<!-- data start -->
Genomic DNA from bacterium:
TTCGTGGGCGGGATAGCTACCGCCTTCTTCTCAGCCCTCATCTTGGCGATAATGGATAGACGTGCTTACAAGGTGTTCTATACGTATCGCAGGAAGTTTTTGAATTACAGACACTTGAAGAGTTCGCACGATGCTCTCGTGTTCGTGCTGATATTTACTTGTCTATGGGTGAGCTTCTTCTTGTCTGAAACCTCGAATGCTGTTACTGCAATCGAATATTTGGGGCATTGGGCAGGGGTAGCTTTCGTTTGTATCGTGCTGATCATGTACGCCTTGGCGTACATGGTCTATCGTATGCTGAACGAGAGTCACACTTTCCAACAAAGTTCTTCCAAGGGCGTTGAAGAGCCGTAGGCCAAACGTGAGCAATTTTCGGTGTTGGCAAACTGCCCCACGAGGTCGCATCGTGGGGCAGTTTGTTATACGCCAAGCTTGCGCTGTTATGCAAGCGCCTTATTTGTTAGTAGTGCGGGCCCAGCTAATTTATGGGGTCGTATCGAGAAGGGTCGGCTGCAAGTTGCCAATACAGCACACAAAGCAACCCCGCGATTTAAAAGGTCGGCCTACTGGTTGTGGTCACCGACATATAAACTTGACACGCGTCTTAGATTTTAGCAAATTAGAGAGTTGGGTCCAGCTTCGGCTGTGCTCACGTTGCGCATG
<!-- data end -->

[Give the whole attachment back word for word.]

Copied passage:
Genomic DNA from bacterium:
TTCGTGGGCGGGATAGCTACCGCCTTCTTCTCAGCCCTCATCTTGGCGATAATGGATAGACGTGCTTACAAGGTGTTCTATACGTATCGCAGGAAGTTTTTGAATTACAGACACTTGAAGAGTTCGCACGATGCTCTCGTGTTCGTGCTGATATTTACTTGTCTATGGGTGAGCTTCTTCTTGTCTGAAACCTCGAATGCTGTTACTGCAATCGAATATTTGGGGCATTGGGCAGGGGTAGCTTTCGTTTGTATCGTGCTGATCATGTACGCCTTGGCGTACATGGTCTATCGTATGCTGAACGAGAGTCACACTTTCCAACAAAGTTCTTCCAAGGGCGTTGAAGAGCCGTAGGCCAAACGTGAGCAATTTTCGGTGTTGGCAAACTGCCCCACGAGGTCGCATCGTGGGGCAGTTTGTTATACGCCAAGCTTGCGCTGTTATGCAAGCGCCTTATTTGTTAGTAGTGCGGGCCCAGCTAATTTATGGGGTCGTATCGAGAAGGGTCGGCTGCAAGTTGCCAATACAGCACACAAAGCAACCCCGCGATTTAAAAGGTCGGCCTACTGGTTGTGGTCACCGACATATAAACTTGACACGCGTCTTAGATTTTAGCAAATTAGAGAGTTGGGTCCAGCTTCGGCTGTGCTCACGTTGCGCATG